Pakistan Has Arrested 100,000 People in a Year Following School Massacre

A year has passed since the deadly attack on Army Public School in the northwestern city of Peshawar. Taliban militants stormed the military school and opened fire, killing 134 children and 19 adults in one of the deadliest militant attack in the country's history. REUTERS/Caren Firouz

By Katharine Houreld

ISLAMABAD, Dec 16 (Reuters) – Pakistan has arrested nearly 100,000 people under a counter-terrorism programme enacted after a massacre of school children a year ago, though only about 2,000 of them were militants, a senior Interior Ministry official told Reuters.

The rare figures on results of the National Action Plan (NAP) could reinforce critics who say it has resulted mostly in indiscriminate clamp downs that do not solve long-standing security problems.

A solemn ceremony in the northwestern city of Peshawar commemorated the deaths of 134 children and 19 adults at a military school in a Pakistani Taliban assault, the deadliest militant attack in the country’s history.

In a speech in Peshawar on Wednesday, Prime Minister Nawaz Sharif barely mentioned the plan, instead focusing on the achievements of military offensives.

“We formulated the National Action Plan,” he said briefly, but spent most of his time praising military action along the Afghan border that “has broken the back of the terrorists. It has destroyed their hideouts, their training centres and their infrastructure”.

Pakistan announced the 20-point plan to tackle militancy after the assault on the Army Public School on Dec. 16, 2014.

Among its main thrusts are expanded counter-terrorism raids, secret military courts, the resumption of hangings and promises to reform the justice system.

Government officials say the plan is working, and no one disputes violence is down. Militant attacks killed an average of 90 people a month this year, down from 136 the previous year.

However, several factors have contributed to the drop in violence: ongoing anti-Taliban military operations predating the plan and a continuing downward trend of attacks over the past few years.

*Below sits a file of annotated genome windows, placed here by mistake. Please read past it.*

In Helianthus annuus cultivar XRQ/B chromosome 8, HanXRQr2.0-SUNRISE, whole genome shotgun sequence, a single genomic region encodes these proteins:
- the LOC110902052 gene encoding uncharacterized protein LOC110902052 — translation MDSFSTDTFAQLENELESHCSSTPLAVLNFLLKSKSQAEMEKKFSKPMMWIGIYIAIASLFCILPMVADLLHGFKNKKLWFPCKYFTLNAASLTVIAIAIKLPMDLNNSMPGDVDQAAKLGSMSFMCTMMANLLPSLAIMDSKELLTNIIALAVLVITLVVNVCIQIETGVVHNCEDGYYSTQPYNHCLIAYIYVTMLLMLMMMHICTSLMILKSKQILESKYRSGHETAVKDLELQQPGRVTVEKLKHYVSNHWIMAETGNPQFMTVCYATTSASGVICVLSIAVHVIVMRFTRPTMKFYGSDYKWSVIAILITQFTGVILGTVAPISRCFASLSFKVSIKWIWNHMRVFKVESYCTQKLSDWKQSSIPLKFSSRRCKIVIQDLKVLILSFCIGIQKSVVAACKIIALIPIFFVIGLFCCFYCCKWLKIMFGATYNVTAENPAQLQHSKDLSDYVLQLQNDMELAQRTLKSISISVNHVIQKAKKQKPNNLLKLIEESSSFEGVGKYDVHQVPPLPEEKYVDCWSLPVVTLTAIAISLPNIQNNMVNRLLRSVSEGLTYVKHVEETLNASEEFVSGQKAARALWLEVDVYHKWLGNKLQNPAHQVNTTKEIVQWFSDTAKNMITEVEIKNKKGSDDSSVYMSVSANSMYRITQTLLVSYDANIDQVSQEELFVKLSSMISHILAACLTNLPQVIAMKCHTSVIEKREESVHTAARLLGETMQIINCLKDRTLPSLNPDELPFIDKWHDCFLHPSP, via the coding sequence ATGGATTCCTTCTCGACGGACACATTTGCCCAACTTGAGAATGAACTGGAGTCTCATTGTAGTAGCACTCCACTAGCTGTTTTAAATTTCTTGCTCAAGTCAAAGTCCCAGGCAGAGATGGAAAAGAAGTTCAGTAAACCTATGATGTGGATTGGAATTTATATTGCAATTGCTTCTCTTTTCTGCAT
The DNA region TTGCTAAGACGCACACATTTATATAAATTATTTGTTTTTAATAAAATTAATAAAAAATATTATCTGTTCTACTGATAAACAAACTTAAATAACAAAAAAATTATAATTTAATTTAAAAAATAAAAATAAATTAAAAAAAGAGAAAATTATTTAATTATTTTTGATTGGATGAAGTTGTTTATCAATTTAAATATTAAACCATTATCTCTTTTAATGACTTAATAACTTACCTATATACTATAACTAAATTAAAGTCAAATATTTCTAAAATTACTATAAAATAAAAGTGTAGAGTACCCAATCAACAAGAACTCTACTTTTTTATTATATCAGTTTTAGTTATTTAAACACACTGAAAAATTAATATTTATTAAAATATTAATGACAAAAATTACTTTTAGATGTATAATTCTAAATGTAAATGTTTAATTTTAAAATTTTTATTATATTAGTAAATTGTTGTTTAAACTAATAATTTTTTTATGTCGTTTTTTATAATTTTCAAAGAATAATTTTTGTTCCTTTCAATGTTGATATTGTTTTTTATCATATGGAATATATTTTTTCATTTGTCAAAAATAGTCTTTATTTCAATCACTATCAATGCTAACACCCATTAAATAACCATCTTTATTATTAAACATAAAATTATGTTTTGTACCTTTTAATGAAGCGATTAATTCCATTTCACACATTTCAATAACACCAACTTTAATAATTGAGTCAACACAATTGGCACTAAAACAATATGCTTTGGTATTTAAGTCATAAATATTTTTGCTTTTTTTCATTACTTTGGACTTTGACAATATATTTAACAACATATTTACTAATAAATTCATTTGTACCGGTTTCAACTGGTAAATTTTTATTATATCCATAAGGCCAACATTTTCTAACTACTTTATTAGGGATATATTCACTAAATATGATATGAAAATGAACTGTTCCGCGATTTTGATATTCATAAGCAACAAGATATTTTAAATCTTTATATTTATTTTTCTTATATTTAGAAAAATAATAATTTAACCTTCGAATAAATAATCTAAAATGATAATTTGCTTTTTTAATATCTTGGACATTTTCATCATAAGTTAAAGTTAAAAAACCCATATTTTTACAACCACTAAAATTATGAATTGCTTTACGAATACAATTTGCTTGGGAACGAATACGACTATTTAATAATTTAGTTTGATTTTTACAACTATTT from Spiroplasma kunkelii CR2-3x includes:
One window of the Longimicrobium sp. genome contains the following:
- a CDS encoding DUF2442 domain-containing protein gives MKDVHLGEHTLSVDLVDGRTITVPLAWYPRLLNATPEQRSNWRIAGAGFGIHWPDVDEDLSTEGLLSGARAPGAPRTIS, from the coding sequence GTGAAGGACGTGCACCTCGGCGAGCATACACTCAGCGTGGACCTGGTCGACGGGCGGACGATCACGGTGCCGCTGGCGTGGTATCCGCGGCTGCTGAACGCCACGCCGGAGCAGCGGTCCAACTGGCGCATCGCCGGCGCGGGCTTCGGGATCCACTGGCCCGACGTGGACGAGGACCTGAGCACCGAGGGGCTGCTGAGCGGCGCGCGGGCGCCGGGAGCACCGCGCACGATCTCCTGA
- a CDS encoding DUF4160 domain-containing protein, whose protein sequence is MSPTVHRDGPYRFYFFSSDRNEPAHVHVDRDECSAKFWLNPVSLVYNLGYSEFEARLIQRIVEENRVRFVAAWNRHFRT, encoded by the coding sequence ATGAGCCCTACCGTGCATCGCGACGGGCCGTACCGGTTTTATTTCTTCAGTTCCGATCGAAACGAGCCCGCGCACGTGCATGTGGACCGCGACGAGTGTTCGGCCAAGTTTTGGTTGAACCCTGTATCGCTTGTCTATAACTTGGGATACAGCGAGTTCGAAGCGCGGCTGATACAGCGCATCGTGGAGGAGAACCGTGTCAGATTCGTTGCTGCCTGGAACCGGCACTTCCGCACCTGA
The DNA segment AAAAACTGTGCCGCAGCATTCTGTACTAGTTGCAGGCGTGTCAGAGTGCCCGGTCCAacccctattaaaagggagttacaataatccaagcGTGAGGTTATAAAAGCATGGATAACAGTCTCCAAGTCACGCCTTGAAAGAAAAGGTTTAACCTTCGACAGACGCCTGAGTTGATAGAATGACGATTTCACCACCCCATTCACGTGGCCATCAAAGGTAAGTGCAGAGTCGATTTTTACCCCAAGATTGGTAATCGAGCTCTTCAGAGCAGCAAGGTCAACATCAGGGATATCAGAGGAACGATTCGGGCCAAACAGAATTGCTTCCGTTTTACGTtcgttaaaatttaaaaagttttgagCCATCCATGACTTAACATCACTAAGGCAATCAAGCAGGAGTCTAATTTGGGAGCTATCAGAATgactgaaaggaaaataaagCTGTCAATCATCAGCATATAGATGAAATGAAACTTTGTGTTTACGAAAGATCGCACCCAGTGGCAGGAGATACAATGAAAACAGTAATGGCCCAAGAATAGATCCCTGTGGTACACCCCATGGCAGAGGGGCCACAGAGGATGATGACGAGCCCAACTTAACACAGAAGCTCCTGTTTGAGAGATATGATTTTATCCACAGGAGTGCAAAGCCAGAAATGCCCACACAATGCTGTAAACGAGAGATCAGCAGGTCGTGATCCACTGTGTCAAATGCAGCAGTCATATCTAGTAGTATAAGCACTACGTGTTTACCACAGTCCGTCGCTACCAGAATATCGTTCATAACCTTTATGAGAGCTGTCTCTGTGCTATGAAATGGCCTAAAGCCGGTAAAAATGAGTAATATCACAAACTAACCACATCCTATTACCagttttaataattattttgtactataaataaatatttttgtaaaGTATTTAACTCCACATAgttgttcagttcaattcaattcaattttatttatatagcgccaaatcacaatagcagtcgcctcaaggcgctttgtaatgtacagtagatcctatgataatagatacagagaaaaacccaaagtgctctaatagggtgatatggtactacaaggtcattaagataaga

Many of those arrested under the National Action Plan have been civilians who say they must pay police to release them, like Afghan fruit seller Khaliq Khan in the northwestern town of Dera Ismail Khan.

“I did not pay them, because I am legal and have a refugee card,” he said. “I remained for 3 months in jail, my family is now afraid and thinking of running away from here.”

COURTS AND POLICE

Statistics on arrests and prosecutions under the plan are rarely made public. In February, Interior Minister Chaudhry Nisar told parliament that 12,000 suspects had been picked up.

However, Reuters on Tuesday viewed updated ministry figures showing that about 95,000 people have been arrested under the NAP.

An ministry official, who spoke on condition of anonymity, confirmed the figure and said only about 2,000 of those were “hard-core” militant suspects and the rest were arrested for other, unspecified crimes.

It was unclear how many of those arrested had faced trial and how many had been freed.

Military spokesman Asim Bajwa said recently that 142 cases had been referred to special military courts, but other courts can also handle cases under the plan.

Bajwa said military courts had seen “31 hardcore terrorists convicted”.

Little else is known about those on trial or the legal process, concerns sharpened after the government lifted a moratorium on executions.

This year, 319 people were hanged, but the vast majority had no known militant connections, data collected by legal aid charity Reprieve showed.

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